A Montreal study reports that dopamine is released in the brain by those who become euphoric over listening to music, along with food, money and psychoactive drugs.
McGill University researchers in Montreal, Canada recruited eight volunteers aged 19-24 who responded to advertisements requesting people who experienced “chills” — a marker of extreme pleasure, when listening to music.
Listening to their favorite piece of spine-tingling music, the eight volunteers showed a rush of physical activity and also unlocked a release of dopamine in the striatum area of the brain. The effect occurred even in anticipation, before the “chill” peak occurred.
The eight volunteers were put into a positron emission tomography (PET) scanner, which is able to spot a tagged chemical, raclopride, that works on dopamine receptors in brain cells.
A part of the striatum known as the caudate was involved during the anticipation phase. During the peak emotional response, a different striatum area known as the nucleus accumbens was involved.
The results shed light on the exclusive regard that humans have for music, say the researchers. This reward sensation may help explain why in every society music is appreciated and also why appreciation of it is a subjective or cultural thing.
No such dopamine surge was witnessed when volunteers listened to neutral music which, previous tests showed, was known to leave subjects emotionally cold. Researchers consider dopamine to be an early brain chemical that is essential for survival.
Seeking to find out more, the scientists then put the volunteers in a frequency magnetic resonance imaging (fMRI) scanner, which highlights flows of blood in the head, thus showing which part of the brain is being activated.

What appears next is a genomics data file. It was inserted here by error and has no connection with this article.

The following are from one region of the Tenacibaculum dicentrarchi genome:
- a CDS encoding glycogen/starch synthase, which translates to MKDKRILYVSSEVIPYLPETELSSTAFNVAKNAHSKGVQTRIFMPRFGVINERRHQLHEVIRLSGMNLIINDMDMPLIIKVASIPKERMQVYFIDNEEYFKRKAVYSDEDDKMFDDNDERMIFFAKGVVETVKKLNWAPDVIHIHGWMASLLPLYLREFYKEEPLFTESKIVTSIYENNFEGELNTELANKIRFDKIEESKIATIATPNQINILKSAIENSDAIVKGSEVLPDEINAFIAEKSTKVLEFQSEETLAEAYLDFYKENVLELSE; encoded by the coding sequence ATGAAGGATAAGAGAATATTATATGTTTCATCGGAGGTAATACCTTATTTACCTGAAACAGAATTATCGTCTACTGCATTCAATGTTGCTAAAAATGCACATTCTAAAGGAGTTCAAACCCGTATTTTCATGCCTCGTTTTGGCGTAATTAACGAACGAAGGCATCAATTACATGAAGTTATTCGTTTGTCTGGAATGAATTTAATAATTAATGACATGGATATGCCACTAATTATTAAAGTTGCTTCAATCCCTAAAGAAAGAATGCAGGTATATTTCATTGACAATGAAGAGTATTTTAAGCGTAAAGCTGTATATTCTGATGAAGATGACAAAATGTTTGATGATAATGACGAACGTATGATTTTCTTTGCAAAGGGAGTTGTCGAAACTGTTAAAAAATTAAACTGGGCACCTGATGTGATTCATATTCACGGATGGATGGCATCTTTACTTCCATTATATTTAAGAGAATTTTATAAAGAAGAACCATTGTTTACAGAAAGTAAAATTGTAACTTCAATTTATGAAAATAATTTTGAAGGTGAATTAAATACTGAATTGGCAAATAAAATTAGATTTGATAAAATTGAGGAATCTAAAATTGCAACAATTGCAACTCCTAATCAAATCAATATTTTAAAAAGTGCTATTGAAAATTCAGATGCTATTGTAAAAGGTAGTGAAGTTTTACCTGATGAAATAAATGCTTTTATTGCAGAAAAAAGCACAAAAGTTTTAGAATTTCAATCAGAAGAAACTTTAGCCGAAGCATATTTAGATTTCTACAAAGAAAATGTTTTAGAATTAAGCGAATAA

Dopamine dishes out feel-good jolts in response to life-supporting actions such as eating and for acquiring “secondary” tangibles such as money. The mechanism can also be triggered by drugs.
But music is abstract and is not directly essential for survival and is not one of these “secondary” or conditioned sources of reward, says the study. “(Abstract) stimuli have persisted through cultures and generations, and are pre-eminent in most people’s lives,” it says.
“Notably, the experience of pleasure to these abstract stimuli is highly specific to cultural and personal preferences, which can vary tremendously across individuals. One possible explanation for this is because of the emotions invoked by music — “expectations, delay, tension, resolution, prediction, surprise and anticipation,” among others.
The paper, headed by Valorie Salimpoor and Robert Zatorre, is published online in the journal Nature Neuroscience.
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